Ramirez turned towards the general and asked him straight out, "What other little devices do you have like this?"

"I'm afraid at this time all other research is still highly classified, sir. I do not even rank high enough to know," he replied.

Ramirez arched an eyebrow as he studied the general. The man remained stone-faced so Ramirez dropped the line of questioning.

"Does this thing have any internal recording devices?"

"Yes, sir," Captain Richardson continued. "The fly can store up to 72 hours worth of images and sounds that we can dump later into the mainframe via the satellite in geosynchronous orbit above Texas. Once there, we can set teams working on the recordings and in a matter of hours have it broken down and readied for further intelligence work."

The president nodded his head in acknowledgement. "Have there been many cyber attacks on this installation?"

General Lowell smiled, "No sir. Very few people know of this. There have been some attacks on other military computers. However, we have been leading the hackers into false files allowing us to back track to their base of attack."

"You make it sound easy," Ramirez said with a smile.

"It is actually very complicated and involved, sir," Lowell continued. "However, this has allowed us to place some viruses into their network. When the word is given, we'll activate the viruses which will essentially shut down all communication in Texas. It is called Operation Whiteout."

"That is getting above my head, general," the president laughed.

President Ramirez continued his tour of the top-secret installation. As far as the world knew, Malmstrom's Air Force Base was the main hub for the nuclear missiles dotting across the plains of eastern Montana. As far as the world knew, President Ramirez was still in Washington, D.C.

With the recent bombing of Littleton, Ramirez's popularity soared to a 95% approval rating. Most people wanted Texas to pay for the deaths of the schoolchildren whose bodies the rescue workers were still pulling out of the rubble. The fringe elements of the right and left were the only ones who did not approve of the President. The right felt that Ramirez had orchestrated the bombing in order to gain approval for the war and the left thought the war with Texas was a waste of resources and lives.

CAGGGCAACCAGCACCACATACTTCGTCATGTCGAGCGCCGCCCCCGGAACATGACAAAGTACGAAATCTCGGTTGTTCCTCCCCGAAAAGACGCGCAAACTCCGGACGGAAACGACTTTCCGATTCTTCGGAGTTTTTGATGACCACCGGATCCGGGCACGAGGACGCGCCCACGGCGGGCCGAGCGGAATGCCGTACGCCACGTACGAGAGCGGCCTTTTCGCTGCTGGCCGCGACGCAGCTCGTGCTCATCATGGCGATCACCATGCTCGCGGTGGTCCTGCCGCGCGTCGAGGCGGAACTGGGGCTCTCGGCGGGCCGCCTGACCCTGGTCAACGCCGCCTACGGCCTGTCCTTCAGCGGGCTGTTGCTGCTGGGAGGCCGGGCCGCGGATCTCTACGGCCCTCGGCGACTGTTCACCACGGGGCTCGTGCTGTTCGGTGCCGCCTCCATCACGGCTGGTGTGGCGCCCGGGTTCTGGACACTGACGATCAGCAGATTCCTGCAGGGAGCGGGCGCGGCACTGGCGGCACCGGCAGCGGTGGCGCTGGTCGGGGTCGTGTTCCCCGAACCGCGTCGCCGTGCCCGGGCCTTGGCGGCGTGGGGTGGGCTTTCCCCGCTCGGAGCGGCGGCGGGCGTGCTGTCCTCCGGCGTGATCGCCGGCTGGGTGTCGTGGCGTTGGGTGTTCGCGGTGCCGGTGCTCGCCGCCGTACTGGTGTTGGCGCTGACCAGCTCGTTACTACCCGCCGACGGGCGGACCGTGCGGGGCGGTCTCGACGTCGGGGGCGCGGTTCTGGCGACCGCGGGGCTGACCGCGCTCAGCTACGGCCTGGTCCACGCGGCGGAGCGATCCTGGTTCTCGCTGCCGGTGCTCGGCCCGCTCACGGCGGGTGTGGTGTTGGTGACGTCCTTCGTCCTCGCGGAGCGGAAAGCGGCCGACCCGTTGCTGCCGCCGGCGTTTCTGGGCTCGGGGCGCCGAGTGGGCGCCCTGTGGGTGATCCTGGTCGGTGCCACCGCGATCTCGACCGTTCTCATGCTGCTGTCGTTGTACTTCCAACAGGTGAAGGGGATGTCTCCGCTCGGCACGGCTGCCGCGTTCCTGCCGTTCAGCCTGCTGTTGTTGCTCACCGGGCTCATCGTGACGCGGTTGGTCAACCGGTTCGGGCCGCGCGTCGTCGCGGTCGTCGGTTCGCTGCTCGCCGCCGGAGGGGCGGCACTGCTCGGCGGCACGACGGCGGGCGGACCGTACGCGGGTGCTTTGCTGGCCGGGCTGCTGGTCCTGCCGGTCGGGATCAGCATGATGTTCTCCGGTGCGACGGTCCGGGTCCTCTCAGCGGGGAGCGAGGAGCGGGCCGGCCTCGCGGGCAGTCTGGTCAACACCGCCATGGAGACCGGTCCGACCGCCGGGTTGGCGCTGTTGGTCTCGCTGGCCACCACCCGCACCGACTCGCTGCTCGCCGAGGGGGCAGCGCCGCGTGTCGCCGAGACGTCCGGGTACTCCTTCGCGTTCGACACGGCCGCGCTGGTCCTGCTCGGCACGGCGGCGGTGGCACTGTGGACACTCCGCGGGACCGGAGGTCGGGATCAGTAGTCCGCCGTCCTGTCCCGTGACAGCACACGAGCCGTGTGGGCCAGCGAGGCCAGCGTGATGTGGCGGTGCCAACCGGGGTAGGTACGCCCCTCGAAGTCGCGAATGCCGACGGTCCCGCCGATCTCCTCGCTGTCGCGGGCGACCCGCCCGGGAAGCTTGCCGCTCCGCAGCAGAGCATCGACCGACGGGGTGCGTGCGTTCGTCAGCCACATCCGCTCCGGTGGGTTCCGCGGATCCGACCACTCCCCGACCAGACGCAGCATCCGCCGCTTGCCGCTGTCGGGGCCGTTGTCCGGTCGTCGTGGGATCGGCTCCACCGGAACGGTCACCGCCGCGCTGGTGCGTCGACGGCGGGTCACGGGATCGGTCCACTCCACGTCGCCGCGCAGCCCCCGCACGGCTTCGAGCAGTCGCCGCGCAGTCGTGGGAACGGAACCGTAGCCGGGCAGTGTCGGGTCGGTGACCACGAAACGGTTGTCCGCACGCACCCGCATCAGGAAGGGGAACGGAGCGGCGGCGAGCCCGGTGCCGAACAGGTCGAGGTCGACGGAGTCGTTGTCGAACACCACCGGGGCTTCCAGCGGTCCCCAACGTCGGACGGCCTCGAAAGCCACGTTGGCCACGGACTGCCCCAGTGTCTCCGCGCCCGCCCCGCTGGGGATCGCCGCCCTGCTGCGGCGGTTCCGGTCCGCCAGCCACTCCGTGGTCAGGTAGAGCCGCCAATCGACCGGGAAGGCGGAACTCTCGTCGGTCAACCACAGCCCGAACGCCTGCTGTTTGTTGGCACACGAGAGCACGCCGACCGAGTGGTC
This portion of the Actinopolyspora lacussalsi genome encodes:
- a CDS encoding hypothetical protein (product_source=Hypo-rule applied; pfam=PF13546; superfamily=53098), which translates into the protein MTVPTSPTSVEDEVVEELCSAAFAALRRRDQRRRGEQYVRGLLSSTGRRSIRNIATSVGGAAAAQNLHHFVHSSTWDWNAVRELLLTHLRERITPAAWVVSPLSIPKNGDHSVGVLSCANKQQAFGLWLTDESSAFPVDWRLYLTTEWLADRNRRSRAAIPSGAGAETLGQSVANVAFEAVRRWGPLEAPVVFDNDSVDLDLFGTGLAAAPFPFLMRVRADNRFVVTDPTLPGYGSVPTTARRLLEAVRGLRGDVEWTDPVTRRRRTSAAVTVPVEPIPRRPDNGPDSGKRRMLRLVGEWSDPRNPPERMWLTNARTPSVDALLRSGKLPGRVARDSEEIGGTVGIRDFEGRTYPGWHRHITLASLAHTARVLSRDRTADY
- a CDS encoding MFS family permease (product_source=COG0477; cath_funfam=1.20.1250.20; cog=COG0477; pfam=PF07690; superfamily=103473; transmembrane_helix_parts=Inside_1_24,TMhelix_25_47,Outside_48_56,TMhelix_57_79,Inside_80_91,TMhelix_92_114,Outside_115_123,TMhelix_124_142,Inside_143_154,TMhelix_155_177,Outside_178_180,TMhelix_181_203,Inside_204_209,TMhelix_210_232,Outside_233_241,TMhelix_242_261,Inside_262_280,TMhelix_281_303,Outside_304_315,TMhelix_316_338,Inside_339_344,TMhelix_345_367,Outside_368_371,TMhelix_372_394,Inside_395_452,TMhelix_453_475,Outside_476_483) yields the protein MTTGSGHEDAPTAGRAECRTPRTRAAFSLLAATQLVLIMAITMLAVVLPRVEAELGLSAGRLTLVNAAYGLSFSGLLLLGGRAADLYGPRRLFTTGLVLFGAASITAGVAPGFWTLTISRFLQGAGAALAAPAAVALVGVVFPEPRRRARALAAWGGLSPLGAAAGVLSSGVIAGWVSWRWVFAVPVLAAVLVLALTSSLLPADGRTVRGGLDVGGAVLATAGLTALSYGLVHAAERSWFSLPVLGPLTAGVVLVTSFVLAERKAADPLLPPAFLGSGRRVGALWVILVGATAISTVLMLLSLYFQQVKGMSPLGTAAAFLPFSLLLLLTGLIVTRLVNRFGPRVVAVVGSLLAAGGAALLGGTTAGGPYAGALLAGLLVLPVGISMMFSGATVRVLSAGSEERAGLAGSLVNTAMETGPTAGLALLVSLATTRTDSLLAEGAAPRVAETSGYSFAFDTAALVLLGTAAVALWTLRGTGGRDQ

After another half hour of touring the base, Ramirez felt it was time to leave. The president and his retinue left for the trip back to D.C. General Lowell, Captain Richardson and Sergeant Wilcox had the dark room to themselves. They continued to monitor the governor's office even though Tucker and his staff had long ago left.

* * * * *

Vice President Watson entered the president's office. She knew everyone was now gone and she and one aide had the room to themselves. She went over to Tucker's desk and activated the computer built into the desk.

"Ma'am, should we be doing this?" the young aide said with a slight quiver in his voice.

"Yes," she replied. "I need to find those raiders near the New Mexico border. I have a very important mission for them to perform." Watson continued to search through the president's files on the computer until she found what she needed. She then gave the command to the computer that in turn put her through to the raiders.

The holographic image of the cowboy with the .45 Colt Peacemaker came into view. "Yeah?" the man said in a slow drawl.

"Is this Cobb?" Watson asked.

"What if it is? Who are you?"

"I'm your vice president and I have an important mission for you," snapped Watson.

"Yes'm!" Cobb said forcefully as he regained his composure.

"You are to follow Plan Stampede," Watson said. "Repeat, Plan Stampede."

"Immediately," Cobb said.

"That is all!" Watson said in conclusion before shutting down the computer.